He ends by stepping back from the position he’s been taking all along, and identifying the underlying debate:

Something, for example, that would have an apparent value with respect to the longest possible capacity for survival of a race (or for an increase in its power to adapt to a certain climate or for the preservation of the greatest number) would have nothing like the same value, if the issue were one of developing a stronger type. The well-being of the majority and the well-being of the fewest are opposing viewpoints for values. We wish to leave it to the naivete of English biologists to take the first as already the one of inherently higher value… the philosopher’s task is to solve the problem of value, that he has to determine the rank order of values.

This is one of the rare times Nietzsche steps out of character and admits that there is a genuine decision to be made here between two conflicting values – most of the time, as seen above, the emphasis is in how wrong (and horrible) the advocates of one set of values are, the choice prejudged in favour of Nietzsche’s own position. But here the choice is put centre-stage. And that word ‘determine’ should be reflected on: the German, bestimmen, has apparently the same ambiguity as the English: so does Nietzsche mean ‘ascertain’, ‘designate’, or ‘fix’? The obvious answer is ‘ascertain’, that’s what philosophers are normally doing when they determine things; my old paperback translation offers me ‘fix’ instead, which seems rather dictatorial (that is, philosophers would be making the values unchanging, and I’m not sure that’s something Nietzsche’s too keen on). Instead, I think ‘designate’ or ‘decide’ would be a closer fit to the meaning. This echoes his comments in Beyond Good and Evil, where he says:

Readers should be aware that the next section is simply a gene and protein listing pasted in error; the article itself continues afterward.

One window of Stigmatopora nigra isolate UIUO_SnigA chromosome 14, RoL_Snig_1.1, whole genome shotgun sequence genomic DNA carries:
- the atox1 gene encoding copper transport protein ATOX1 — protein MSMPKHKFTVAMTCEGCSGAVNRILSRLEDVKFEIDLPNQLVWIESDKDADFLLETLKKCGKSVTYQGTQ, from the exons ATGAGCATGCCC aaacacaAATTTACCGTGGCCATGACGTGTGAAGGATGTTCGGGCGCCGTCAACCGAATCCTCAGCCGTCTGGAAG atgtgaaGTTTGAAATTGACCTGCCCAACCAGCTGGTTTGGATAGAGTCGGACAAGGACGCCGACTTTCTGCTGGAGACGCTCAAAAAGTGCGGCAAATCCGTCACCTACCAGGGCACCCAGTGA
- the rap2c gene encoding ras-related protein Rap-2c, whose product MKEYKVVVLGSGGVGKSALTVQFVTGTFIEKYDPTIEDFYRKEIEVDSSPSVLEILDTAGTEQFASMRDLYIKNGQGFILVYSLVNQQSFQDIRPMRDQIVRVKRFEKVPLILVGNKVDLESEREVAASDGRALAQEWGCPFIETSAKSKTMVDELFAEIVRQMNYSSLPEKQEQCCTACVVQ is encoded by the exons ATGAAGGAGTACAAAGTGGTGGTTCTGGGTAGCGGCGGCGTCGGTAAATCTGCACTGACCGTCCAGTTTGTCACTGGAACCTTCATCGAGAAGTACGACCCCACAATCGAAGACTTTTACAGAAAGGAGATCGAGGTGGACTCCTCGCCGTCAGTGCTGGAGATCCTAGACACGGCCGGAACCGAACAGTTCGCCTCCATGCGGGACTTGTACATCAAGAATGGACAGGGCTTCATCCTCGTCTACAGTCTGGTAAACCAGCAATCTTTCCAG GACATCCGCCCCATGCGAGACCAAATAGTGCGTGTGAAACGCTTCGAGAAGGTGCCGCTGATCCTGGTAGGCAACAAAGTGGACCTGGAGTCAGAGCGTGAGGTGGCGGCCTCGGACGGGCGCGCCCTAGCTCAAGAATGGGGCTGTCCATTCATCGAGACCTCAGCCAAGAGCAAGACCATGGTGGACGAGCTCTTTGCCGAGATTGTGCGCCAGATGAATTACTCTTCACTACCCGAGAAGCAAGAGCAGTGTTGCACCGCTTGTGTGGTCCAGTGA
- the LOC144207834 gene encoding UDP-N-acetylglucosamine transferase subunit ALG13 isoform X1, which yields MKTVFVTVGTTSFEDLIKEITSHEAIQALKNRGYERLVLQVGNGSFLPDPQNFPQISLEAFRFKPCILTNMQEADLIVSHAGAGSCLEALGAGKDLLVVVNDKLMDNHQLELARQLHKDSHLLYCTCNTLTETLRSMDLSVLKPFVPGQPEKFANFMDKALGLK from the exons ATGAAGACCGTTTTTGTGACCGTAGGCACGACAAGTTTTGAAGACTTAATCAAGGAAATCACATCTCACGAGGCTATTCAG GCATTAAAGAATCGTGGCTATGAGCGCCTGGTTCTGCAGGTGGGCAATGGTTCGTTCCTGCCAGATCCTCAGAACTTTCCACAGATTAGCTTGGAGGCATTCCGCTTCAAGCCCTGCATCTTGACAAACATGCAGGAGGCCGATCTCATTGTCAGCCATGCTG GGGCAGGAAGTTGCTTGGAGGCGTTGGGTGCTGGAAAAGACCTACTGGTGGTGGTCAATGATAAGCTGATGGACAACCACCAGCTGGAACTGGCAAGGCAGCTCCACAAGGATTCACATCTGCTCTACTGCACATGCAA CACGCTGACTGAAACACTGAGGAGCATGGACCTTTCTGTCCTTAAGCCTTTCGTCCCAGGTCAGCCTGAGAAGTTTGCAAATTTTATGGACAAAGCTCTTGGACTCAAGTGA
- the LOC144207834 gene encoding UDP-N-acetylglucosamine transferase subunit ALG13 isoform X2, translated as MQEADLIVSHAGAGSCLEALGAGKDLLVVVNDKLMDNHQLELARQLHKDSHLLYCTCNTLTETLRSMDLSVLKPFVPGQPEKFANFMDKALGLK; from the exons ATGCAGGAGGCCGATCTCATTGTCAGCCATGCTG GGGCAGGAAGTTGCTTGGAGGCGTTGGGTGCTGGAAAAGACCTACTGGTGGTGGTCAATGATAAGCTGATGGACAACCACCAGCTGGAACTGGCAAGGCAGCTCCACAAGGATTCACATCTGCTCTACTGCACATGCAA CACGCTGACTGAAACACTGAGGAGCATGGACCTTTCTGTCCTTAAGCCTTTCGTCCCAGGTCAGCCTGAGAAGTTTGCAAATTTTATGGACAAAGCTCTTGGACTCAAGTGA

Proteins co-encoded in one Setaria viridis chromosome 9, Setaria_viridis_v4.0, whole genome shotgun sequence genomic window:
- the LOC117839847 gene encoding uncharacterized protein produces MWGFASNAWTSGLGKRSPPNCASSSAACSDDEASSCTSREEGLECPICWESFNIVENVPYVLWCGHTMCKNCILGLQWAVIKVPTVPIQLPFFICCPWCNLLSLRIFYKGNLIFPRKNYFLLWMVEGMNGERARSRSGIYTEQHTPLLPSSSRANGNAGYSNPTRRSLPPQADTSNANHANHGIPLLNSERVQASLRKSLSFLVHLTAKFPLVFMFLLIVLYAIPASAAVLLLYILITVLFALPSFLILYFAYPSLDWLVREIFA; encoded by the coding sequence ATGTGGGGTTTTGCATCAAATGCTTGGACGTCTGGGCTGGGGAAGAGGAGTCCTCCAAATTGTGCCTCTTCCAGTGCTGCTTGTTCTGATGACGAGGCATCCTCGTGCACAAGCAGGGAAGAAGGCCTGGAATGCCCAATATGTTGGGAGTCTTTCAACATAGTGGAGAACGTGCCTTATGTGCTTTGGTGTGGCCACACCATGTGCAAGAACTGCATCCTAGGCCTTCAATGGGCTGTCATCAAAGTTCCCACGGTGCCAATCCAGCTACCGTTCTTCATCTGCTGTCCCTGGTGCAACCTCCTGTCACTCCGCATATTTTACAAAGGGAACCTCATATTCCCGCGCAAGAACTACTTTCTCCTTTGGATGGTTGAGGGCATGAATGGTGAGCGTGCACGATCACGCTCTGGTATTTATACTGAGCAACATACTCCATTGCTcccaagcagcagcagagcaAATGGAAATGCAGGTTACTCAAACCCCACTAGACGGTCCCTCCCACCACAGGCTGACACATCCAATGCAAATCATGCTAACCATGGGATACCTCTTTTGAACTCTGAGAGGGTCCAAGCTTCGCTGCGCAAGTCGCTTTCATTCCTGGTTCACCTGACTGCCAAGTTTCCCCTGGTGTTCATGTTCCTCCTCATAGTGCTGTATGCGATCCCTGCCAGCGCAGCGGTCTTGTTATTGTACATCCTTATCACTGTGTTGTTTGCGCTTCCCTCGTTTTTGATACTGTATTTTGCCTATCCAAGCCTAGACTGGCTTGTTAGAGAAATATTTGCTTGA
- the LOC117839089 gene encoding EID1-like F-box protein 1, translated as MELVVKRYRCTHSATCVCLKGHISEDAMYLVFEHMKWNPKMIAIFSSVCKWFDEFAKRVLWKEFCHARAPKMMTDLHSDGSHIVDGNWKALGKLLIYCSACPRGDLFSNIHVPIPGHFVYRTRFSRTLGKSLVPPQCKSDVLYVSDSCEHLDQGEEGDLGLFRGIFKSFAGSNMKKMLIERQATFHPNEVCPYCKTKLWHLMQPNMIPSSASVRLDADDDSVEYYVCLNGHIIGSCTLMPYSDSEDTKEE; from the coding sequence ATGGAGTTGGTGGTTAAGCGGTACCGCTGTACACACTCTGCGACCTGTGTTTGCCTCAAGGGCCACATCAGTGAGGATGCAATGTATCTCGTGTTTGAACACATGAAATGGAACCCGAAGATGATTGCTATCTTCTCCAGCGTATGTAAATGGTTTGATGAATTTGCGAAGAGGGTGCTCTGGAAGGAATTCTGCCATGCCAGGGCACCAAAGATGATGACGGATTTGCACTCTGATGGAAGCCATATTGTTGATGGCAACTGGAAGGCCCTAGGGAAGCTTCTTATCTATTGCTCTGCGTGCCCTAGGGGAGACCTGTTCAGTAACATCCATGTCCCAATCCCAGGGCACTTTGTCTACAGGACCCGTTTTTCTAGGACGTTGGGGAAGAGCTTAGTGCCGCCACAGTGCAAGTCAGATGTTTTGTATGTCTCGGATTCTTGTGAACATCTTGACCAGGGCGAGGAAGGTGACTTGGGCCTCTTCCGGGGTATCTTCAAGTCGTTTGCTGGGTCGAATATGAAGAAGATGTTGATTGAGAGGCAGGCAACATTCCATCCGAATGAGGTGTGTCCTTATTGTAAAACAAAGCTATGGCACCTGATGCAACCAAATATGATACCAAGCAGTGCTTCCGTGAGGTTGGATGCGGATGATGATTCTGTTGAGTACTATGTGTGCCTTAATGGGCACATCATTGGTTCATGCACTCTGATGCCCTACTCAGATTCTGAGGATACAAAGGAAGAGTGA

The real philosophers, however, are commanders and law-givers; they say: “thus SHALL it be!” They determine first the Whither and Why of mankind… they grasp at the future with a creative hand, and whatever is and was becomes for them a means, an instrument, a hammer. Their “knowing” is creating, their creating is a law-giving, their will to truth is will to power.

On the other hand, maybe I’m being too charitable. There’s also evidence from Beyond Good and Evil that ‘fix’ may be the more accurate interpretation, and a reminder that Nietzsche is not talking solely in metaphorical or intellectual terms:

New philosophers… who shall fix the constraints and fasten the knots which will compel the Millenium to take new paths. To teach man the future of humanity as his will… and to make preparation for vast hazardous enterprises… in rearing and educating, in order thereby to put an end to the frightful rule of folly and chance which has hereto gone by the name of “history” – for that purpose a new type of philosopher and commander will sometime or other be needed, at the very idea of which everything that has existed in the way of occult, terrible and benevolent beings might look pale and dwarfed.

Such ‘commanders’, or ‘Leaders’ must be merciless, their conscience should be steeled and… heart transformed into brass’ in order to impose will and order onto history by force, ‘subjugate the past’, and halt the ‘universal degeneracy of mankind’ (as revealed politically throught the plague of democracy and genetically through the intermingling of the Aryan race with lesser peoples, particularly the Jews).